Did people in this country make a great fuss about it?

Slater:

No, I donít think so. I think this was almost entirely a European phenomenon. I just felt I could spend my time more usefully.

Kuhn:

And you think this was fairly general among that group of American physicists who were concerned at all?

Slater:

I suspect it was, yes.

Kuhn:

Have those problems ever become alive around MIT or around Harvard while you were there?

Slater:

I donít think so.

Kuhn:

Characteristically pragmatic cast of mind?

Slater:

Thatís right. No, I think that we saw what the theory indicated, it made good sense, it tied in with the finite wave trains and so on; thatís that. Why spend your time on that, why not get on with the problem?

Kuhn:

So there was a certain amount of explicit rejection, I take it, of this whole more philosophical concern that until 1928-29 at least was characteristic of a number of places in Europe, When you were at Leipzig, was there still any concern there anymore?

Slater:

Not at all. No, the atmosphere there in Leipzig was just as pratic as it was at Harvard.

Kuhn:

What were the exciting problems for people when you were at Leipzig?

Slater:

I think they were the sorts of things that I was working on. That is, I had just got my 1929 paper out. I was interested in applying that to more cases. The thing that I spent my time on in Leipzig was working out the paper on cohesion in metals which came out in 1930. That was all done in Leipzig. ďCohesion in Monovalent Metals,Ē [Phys. Rev. 35 (1930), 509-529.] I remember giving colloquium talks; the only colloquium talk I ever gave in German was on that subject. Heisenberg was very much interested in that. Bloch, as I remember it, was around either there or maybe l'd seen him just before that in Zuerich—Iíd spent a little while in Zuerich before Leipzig.

I know on that same trip I saw Bloch and he was interested in the magnetic applications. Thatís when he was getting on the ferro-magnetism job. That was the thing that I was interested enough in myself so that I would have done it if he hadnít done it. I think all these questions, just of the relation of the multiplet theory to magnetic problems and things of that kind were what were concerning all of us. So that I found that on that trip I found a great deal more to talk about to the people who were there than I had with Bohr.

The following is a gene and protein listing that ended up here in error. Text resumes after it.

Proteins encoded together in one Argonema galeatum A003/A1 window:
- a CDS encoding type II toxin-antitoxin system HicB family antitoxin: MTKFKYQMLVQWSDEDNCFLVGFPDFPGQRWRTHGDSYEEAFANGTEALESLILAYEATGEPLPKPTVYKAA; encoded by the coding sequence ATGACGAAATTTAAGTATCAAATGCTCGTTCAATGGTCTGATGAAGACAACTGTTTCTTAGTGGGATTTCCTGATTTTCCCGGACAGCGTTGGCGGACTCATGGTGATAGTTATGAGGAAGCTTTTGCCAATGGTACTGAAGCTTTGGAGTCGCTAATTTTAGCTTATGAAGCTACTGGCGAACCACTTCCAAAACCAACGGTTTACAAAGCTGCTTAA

In other words, I enjoyed myself at Leipzig and I didnít enjoy myself in Copenhagen. And, of course, Debye was there, and heís always a pragmatic fellow, and Hund was around, and Hund was very much interested in these things. Hund, as you know, had been at Harvard for a period, so I knew Hund. Of course, he was interested in the same business of atomic spectra and the way you handle solids, etc. So those were the active topics there.

Kuhn:

You remind me, of course, that you interacted with Debye—

Slater:

No, I didnít interact with Debye to any extent.

Kuhn:

Let me put it this way. One of the things I particularly hope youíll talk about in just as much detail as you can still recapture, is the whole set of arguments about approaches to the molecular problem, the one-center versus the multicenter approach. Hund also speaks of the opposition between his mode of analysis of these problems and the Heitler-London method, and you, of course, rate here as one of the people who did most on occasions, really singlehanded, to bring those two views together.

Slater: